With thirty-one multi-hued watches on one large table, Nomos showed its colors in spectacular fashion at its first Watches and Wonders a few weeks ago.

On a table within its Geneva exhibition booth, the German-based independent watchmaker displayed a special edition Tangente 38 Date – 175 Years Watchmaking Glashütte model, a collection of thirty-one watches, each with its own dial color combination.

For the limited edition, numerous elements of the dial were individually matched to the character of the watch. Shown here are the Tangente 38 Date Delfin and Poporange.

The steel-cased 38mm watches are each limited to 175 pieces, an ode to its hometown, which is celebrating 175 years of watchmaking.

As the best-selling collection at Nomos in the thirty years since the brand was born, Tangente is the appropriate choice for such a tribute.

The Tangente Date 38 Bubblegum model.

Each watch bears its own name and has its own story. While most of the watch names are in German (Ariel, Zirkus, Haifischgrau, and Schlossgrün) many are not.

The Tangente 38 Date Stop. Yes, there’s also a Go model with a green seconds subdial.

Watches dubbed Stop, Go, Chili, Flamingopink and Bubblegum hint at the color combinations and allude to the playfulness Nomos has embedded into the collection.

The cheerful shade of the Tangente Date 38 Flamingopink attracts attention.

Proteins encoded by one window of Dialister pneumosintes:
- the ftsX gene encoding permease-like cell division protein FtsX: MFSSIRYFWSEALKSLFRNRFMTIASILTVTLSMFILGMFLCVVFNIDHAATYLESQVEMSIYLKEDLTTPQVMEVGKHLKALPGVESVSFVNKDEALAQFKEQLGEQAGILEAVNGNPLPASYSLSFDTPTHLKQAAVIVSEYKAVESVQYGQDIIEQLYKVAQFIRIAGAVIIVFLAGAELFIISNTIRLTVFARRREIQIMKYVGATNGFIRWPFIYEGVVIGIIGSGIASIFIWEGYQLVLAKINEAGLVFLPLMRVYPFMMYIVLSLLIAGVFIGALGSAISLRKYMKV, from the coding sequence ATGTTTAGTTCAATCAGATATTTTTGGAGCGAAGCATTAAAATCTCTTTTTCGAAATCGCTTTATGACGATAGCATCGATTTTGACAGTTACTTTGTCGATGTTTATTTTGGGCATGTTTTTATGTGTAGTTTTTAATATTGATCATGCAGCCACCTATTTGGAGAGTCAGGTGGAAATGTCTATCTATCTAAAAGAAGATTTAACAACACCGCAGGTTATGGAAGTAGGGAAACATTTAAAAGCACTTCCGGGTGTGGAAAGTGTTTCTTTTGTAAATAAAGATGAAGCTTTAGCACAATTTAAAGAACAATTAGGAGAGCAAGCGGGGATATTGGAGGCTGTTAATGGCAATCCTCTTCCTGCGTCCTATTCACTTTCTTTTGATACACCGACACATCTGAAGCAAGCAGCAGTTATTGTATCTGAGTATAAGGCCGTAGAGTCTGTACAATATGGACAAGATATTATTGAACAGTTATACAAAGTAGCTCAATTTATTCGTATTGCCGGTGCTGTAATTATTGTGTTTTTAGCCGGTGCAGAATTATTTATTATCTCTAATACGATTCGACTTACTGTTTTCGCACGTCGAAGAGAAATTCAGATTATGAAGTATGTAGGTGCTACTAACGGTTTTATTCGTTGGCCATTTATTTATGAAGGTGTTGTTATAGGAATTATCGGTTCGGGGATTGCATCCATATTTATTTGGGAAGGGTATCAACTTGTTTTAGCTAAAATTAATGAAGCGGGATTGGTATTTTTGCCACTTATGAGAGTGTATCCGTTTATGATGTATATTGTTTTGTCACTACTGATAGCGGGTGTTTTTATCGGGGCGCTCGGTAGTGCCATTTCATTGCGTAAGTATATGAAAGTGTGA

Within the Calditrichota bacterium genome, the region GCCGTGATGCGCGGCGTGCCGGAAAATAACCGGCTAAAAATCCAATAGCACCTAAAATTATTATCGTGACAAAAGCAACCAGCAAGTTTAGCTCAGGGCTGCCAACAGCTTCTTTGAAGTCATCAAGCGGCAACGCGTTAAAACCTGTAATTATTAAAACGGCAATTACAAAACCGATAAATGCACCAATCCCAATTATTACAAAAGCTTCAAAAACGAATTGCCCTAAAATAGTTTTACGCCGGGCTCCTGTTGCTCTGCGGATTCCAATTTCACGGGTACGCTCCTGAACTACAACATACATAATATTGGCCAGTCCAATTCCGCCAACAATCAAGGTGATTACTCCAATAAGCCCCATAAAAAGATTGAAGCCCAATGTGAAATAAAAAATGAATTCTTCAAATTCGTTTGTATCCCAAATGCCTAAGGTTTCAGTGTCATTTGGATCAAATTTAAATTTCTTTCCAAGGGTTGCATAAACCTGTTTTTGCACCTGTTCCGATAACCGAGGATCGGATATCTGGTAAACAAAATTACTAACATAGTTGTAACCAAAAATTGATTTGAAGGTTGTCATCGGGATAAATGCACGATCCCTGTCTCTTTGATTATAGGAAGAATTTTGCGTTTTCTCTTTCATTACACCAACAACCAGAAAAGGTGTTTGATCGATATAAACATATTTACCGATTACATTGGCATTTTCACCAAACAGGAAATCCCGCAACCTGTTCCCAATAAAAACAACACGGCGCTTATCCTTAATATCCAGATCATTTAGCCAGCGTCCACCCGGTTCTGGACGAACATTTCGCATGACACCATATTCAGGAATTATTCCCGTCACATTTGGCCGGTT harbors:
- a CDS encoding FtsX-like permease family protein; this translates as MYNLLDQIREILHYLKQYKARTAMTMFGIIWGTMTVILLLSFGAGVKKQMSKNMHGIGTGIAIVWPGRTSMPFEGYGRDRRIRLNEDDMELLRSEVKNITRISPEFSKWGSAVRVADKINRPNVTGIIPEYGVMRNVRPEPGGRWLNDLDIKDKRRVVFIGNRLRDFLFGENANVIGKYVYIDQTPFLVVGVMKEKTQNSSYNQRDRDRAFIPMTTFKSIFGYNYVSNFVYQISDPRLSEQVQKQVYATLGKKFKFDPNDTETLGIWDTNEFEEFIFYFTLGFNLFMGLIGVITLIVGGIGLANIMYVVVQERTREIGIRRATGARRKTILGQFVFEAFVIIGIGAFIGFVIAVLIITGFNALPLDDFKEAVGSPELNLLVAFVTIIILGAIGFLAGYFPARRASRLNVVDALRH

While typically a commemorative model at any watchmaker is priced at a premium, Nomos is dedicated to making all its watches accessibly priced, even the limited editions.

The special edition Tangente 38 Date Lemonbisquit.

That is why the price of these colorful limited-edition watches ($2,310) is lower than the price of the standard Tangente 38 Date model ($2,780).

The patented date mechanism allows the date ring (here in light red) to be placed around the outside of the movement.

Inside Nomos places its superb hand-wound caliber DUW 4101, which Nomos makes in Glashütte and regulates according to chronometer values.

The name of the watch and the limited-edition number are engraved on the back, and the NOMOS caliber DUW 4101 can be seen at work through the sapphire crystal case back.

The movement, visible via a sapphire back, is built with the date ring around the main movement (a patented technique), which allows Nomos to create a large date window.

Building from its hot 39mm-wide H08 series of modified round-shaped sports-casual watches, Hermès adds the Hermès Cut, a 36mm integrated steel watch ostensibly aimed at smaller (feminine) wrists.

The Hermès Cut

But much like the wildly successful H08, billed as a men’s watch but with unisex appeal, the Cut will likely also appeal to men who prefer a smaller case size.

Like the earlier design, the new Cut plays around with the classic round case shape. Two beveled and polished slices along the sides of the Cut case modify the round case shape, creating a subtle break in the expected circular arc.

With the crown at an unexpected position between 1 o’clock and 2 o’clock, the Cut presents a unique geometry. The shape is accentuated by careful mix of polish on the ‘cut’ on the right and left case side and on the outer bezel, which nicely contrasts with the primarily satin-brushed full case and bezel top.